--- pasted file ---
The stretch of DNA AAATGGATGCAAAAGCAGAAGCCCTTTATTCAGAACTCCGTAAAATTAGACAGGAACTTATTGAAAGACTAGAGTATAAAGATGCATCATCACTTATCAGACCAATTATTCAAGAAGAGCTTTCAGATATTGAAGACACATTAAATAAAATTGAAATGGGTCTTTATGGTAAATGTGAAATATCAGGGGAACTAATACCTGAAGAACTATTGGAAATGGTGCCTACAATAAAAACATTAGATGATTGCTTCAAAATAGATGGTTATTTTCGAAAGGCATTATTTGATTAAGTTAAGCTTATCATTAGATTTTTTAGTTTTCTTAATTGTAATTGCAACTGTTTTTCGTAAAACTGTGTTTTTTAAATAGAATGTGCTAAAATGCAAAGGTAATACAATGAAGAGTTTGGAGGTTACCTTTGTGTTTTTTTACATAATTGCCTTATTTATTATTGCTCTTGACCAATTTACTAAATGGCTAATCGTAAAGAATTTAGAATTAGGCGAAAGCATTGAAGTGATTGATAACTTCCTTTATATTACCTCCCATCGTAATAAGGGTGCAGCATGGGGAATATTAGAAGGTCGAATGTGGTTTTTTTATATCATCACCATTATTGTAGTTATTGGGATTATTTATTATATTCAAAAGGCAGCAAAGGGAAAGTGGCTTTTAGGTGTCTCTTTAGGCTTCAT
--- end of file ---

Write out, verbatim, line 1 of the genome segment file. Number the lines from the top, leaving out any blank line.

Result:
The stretch of DNA AAATGGATGCAAAAGCAGAAGCCCTTTATTCAGAACTCCGTAAAATTAGACAGGAACTTATTGAAAGACTAGAGTATAAAGATGCATCATCACTTATCAGACCAATTATTCAAGAAGAGCTTTCAGATATTGAAGACACATTAAATAAAATTGAAATGGGTCTTTATGGTAAATGTGAAATATCAGGGGAACTAATACCTGAAGAACTATTGGAAATGGTGCCTACAATAAAAACATTAGATGATTGCTTCAAAATAGATGGTTATTTTCGAAAGGCATTATTTGATTAAGTTAAGCTTATCATTAGATTTTTTAGTTTTCTTAATTGTAATTGCAACTGTTTTTCGTAAAACTGTGTTTTTTAAATAGAATGTGCTAAAATGCAAAGGTAATACAATGAAGAGTTTGGAGGTTACCTTTGTGTTTTTTTACATAATTGCCTTATTTATTATTGCTCTTGACCAATTTACTAAATGGCTAATCGTAAAGAATTTAGAATTAGGCGAAAGCATTGAAGTGATTGATAACTTCCTTTATATTACCTCCCATCGTAATAAGGGTGCAGCATGGGGAATATTAGAAGGTCGAATGTGGTTTTTTTATATCATCACCATTATTGTAGTTATTGGGATTATTTATTATATTCAAAAGGCAGCAAAGGGAAAGTGGCTTTTAGGTGTCTCTTTAGGCTTCAT